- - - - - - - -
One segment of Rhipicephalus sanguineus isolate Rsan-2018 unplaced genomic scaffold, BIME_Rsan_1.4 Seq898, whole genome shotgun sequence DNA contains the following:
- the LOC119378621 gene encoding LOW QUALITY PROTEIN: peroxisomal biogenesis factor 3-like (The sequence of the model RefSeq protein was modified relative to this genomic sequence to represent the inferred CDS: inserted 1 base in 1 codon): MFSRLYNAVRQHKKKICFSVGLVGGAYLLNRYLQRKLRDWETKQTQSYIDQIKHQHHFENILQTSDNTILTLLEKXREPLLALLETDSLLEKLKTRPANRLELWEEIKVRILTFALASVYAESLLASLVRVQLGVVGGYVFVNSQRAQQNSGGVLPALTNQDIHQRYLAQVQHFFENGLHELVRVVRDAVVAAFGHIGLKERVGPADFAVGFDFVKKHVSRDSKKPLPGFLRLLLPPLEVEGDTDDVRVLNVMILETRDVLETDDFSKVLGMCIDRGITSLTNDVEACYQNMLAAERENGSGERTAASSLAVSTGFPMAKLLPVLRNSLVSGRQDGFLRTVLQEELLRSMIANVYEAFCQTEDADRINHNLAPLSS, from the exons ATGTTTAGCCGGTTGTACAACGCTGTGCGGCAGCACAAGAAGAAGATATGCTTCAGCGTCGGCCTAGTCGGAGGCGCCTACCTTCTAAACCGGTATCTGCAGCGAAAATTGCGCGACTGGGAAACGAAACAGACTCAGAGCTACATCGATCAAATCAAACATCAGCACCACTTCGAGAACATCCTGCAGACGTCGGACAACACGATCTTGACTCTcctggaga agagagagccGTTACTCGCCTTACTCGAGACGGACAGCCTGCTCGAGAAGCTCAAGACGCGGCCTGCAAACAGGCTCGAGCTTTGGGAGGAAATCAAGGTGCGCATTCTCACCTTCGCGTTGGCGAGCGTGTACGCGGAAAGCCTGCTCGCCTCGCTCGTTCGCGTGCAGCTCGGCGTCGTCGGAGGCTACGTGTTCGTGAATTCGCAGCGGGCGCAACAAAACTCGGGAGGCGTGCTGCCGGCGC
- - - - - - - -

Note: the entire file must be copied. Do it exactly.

One segment of Rhipicephalus sanguineus isolate Rsan-2018 unplaced genomic scaffold, BIME_Rsan_1.4 Seq898, whole genome shotgun sequence DNA contains the following:
- the LOC119378621 gene encoding LOW QUALITY PROTEIN: peroxisomal biogenesis factor 3-like (The sequence of the model RefSeq protein was modified relative to this genomic sequence to represent the inferred CDS: inserted 1 base in 1 codon): MFSRLYNAVRQHKKKICFSVGLVGGAYLLNRYLQRKLRDWETKQTQSYIDQIKHQHHFENILQTSDNTILTLLEKXREPLLALLETDSLLEKLKTRPANRLELWEEIKVRILTFALASVYAESLLASLVRVQLGVVGGYVFVNSQRAQQNSGGVLPALTNQDIHQRYLAQVQHFFENGLHELVRVVRDAVVAAFGHIGLKERVGPADFAVGFDFVKKHVSRDSKKPLPGFLRLLLPPLEVEGDTDDVRVLNVMILETRDVLETDDFSKVLGMCIDRGITSLTNDVEACYQNMLAAERENGSGERTAASSLAVSTGFPMAKLLPVLRNSLVSGRQDGFLRTVLQEELLRSMIANVYEAFCQTEDADRINHNLAPLSS, from the exons ATGTTTAGCCGGTTGTACAACGCTGTGCGGCAGCACAAGAAGAAGATATGCTTCAGCGTCGGCCTAGTCGGAGGCGCCTACCTTCTAAACCGGTATCTGCAGCGAAAATTGCGCGACTGGGAAACGAAACAGACTCAGAGCTACATCGATCAAATCAAACATCAGCACCACTTCGAGAACATCCTGCAGACGTCGGACAACACGATCTTGACTCTcctggaga agagagagccGTTACTCGCCTTACTCGAGACGGACAGCCTGCTCGAGAAGCTCAAGACGCGGCCTGCAAACAGGCTCGAGCTTTGGGAGGAAATCAAGGTGCGCATTCTCACCTTCGCGTTGGCGAGCGTGTACGCGGAAAGCCTGCTCGCCTCGCTCGTTCGCGTGCAGCTCGGCGTCGTCGGAGGCTACGTGTTCGTGAATTCGCAGCGGGCGCAACAAAACTCGGGAGGCGTGCTGCCGGCGC